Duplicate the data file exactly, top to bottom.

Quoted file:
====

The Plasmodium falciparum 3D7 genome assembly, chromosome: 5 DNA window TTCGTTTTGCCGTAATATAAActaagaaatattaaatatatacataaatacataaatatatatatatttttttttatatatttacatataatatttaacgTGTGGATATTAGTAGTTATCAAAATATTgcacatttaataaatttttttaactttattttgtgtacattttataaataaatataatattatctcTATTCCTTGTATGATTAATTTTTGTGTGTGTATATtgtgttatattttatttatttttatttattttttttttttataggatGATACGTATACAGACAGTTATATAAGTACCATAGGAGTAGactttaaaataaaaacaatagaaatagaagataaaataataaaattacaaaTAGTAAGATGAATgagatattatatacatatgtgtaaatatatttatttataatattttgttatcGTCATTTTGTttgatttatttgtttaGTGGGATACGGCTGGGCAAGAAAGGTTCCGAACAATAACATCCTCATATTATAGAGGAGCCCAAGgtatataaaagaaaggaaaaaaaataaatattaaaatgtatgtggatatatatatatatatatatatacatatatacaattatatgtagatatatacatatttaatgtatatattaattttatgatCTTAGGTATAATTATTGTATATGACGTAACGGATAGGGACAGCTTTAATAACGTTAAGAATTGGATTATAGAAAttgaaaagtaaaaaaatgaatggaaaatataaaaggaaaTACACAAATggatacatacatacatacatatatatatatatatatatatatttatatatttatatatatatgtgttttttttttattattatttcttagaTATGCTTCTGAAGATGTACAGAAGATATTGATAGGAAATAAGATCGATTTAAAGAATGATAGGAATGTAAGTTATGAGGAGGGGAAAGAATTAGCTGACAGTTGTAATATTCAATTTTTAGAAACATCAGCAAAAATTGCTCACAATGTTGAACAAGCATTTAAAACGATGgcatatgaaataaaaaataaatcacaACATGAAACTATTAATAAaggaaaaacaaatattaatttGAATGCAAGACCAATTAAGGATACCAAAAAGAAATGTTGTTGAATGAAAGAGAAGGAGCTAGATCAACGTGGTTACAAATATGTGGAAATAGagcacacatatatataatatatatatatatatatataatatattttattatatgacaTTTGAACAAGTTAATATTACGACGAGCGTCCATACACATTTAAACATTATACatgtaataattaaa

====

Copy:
The Plasmodium falciparum 3D7 genome assembly, chromosome: 5 DNA window TTCGTTTTGCCGTAATATAAActaagaaatattaaatatatacataaatacataaatatatatatatttttttttatatatttacatataatatttaacgTGTGGATATTAGTAGTTATCAAAATATTgcacatttaataaatttttttaactttattttgtgtacattttataaataaatataatattatctcTATTCCTTGTATGATTAATTTTTGTGTGTGTATATtgtgttatattttatttatttttatttattttttttttttataggatGATACGTATACAGACAGTTATATAAGTACCATAGGAGTAGactttaaaataaaaacaatagaaatagaagataaaataataaaattacaaaTAGTAAGATGAATgagatattatatacatatgtgtaaatatatttatttataatattttgttatcGTCATTTTGTttgatttatttgtttaGTGGGATACGGCTGGGCAAGAAAGGTTCCGAACAATAACATCCTCATATTATAGAGGAGCCCAAGgtatataaaagaaaggaaaaaaaataaatattaaaatgtatgtggatatatatatatatatatatatacatatatacaattatatgtagatatatacatatttaatgtatatattaattttatgatCTTAGGTATAATTATTGTATATGACGTAACGGATAGGGACAGCTTTAATAACGTTAAGAATTGGATTATAGAAAttgaaaagtaaaaaaatgaatggaaaatataaaaggaaaTACACAAATggatacatacatacatacatatatatatatatatatatatatttatatatttatatatatatgtgttttttttttattattatttcttagaTATGCTTCTGAAGATGTACAGAAGATATTGATAGGAAATAAGATCGATTTAAAGAATGATAGGAATGTAAGTTATGAGGAGGGGAAAGAATTAGCTGACAGTTGTAATATTCAATTTTTAGAAACATCAGCAAAAATTGCTCACAATGTTGAACAAGCATTTAAAACGATGgcatatgaaataaaaaataaatcacaACATGAAACTATTAATAAaggaaaaacaaatattaatttGAATGCAAGACCAATTAAGGATACCAAAAAGAAATGTTGTTGAATGAAAGAGAAGGAGCTAGATCAACGTGGTTACAAATATGTGGAAATAGagcacacatatatataatatatatatatatatatataatatattttattatatgacaTTTGAACAAGTTAATATTACGACGAGCGTCCATACACATTTAAACATTATACatgtaataattaaa